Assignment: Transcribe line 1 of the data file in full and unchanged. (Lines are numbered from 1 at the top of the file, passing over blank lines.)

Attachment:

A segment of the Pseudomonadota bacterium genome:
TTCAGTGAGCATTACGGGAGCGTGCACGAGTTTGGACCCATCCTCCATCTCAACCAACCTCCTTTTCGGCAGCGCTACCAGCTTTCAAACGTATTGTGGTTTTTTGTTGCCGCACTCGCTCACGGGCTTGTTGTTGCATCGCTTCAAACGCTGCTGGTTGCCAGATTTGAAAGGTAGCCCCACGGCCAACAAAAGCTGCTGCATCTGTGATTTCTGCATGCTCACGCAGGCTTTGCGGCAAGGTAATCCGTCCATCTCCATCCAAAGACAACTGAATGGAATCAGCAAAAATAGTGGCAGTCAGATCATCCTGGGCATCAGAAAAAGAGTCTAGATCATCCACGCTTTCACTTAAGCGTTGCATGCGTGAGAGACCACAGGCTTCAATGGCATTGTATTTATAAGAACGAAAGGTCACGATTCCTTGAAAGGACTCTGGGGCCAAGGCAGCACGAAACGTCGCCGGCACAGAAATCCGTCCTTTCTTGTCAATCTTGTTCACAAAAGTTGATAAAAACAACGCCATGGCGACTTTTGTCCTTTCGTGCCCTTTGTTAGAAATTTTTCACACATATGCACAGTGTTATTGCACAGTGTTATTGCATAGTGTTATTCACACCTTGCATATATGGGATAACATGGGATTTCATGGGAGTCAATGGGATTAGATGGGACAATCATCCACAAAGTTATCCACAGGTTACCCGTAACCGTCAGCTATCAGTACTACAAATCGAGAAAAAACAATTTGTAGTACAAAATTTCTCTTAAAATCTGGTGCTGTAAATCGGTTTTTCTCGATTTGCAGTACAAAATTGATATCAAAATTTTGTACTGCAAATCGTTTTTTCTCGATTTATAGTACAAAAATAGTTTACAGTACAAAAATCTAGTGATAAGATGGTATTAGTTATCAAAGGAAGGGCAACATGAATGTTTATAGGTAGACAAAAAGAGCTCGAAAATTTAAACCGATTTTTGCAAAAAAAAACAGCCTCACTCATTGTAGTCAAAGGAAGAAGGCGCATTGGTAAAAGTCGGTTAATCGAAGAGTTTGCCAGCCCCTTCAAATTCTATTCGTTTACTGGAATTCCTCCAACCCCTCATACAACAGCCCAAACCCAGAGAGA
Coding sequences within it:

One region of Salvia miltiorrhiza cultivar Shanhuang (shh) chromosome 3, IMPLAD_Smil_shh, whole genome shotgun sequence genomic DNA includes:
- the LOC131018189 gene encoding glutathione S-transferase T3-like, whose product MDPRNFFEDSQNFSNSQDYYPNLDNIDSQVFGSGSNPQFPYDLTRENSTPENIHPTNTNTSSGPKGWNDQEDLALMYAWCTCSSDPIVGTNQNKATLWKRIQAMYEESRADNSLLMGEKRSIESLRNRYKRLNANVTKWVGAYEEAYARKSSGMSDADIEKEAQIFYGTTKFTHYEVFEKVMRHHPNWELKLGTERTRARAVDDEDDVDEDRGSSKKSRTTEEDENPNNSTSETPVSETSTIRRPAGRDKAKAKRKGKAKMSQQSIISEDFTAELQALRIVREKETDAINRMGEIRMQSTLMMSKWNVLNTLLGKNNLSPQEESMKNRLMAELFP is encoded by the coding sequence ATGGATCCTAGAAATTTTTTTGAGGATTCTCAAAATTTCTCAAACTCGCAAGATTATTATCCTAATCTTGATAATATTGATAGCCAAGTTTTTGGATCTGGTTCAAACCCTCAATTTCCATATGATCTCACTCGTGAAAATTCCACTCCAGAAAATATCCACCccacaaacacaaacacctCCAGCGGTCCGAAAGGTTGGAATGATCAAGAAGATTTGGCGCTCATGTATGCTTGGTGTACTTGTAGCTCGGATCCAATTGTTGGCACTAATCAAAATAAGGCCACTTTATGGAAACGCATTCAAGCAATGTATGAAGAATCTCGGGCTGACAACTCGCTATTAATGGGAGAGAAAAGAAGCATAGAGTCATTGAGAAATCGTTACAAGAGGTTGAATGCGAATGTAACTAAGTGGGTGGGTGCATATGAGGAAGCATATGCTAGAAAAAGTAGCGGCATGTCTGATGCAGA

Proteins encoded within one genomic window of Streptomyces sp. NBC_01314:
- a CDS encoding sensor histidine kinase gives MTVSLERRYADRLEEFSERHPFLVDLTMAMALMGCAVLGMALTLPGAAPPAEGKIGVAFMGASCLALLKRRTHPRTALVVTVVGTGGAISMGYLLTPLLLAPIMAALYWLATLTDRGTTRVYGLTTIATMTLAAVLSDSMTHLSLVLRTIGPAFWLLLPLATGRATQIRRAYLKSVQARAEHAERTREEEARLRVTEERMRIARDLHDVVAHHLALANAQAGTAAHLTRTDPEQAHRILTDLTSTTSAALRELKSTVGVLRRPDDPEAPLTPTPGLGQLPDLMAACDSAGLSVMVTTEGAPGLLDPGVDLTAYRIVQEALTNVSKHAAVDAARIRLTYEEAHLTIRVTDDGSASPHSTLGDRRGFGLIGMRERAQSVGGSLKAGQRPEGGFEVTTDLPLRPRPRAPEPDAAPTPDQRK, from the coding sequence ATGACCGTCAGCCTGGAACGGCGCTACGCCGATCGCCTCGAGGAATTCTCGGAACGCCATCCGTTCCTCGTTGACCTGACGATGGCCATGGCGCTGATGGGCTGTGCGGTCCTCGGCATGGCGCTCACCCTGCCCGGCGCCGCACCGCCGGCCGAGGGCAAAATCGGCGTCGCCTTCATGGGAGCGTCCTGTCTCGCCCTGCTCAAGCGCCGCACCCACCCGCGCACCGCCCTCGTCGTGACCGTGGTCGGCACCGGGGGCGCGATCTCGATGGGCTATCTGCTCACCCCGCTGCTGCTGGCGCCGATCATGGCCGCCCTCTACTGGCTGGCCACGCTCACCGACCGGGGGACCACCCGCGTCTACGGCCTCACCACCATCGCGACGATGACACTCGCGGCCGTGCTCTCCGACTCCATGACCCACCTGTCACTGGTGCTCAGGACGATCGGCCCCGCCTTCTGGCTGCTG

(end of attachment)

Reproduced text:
A segment of the Pseudomonadota bacterium genome: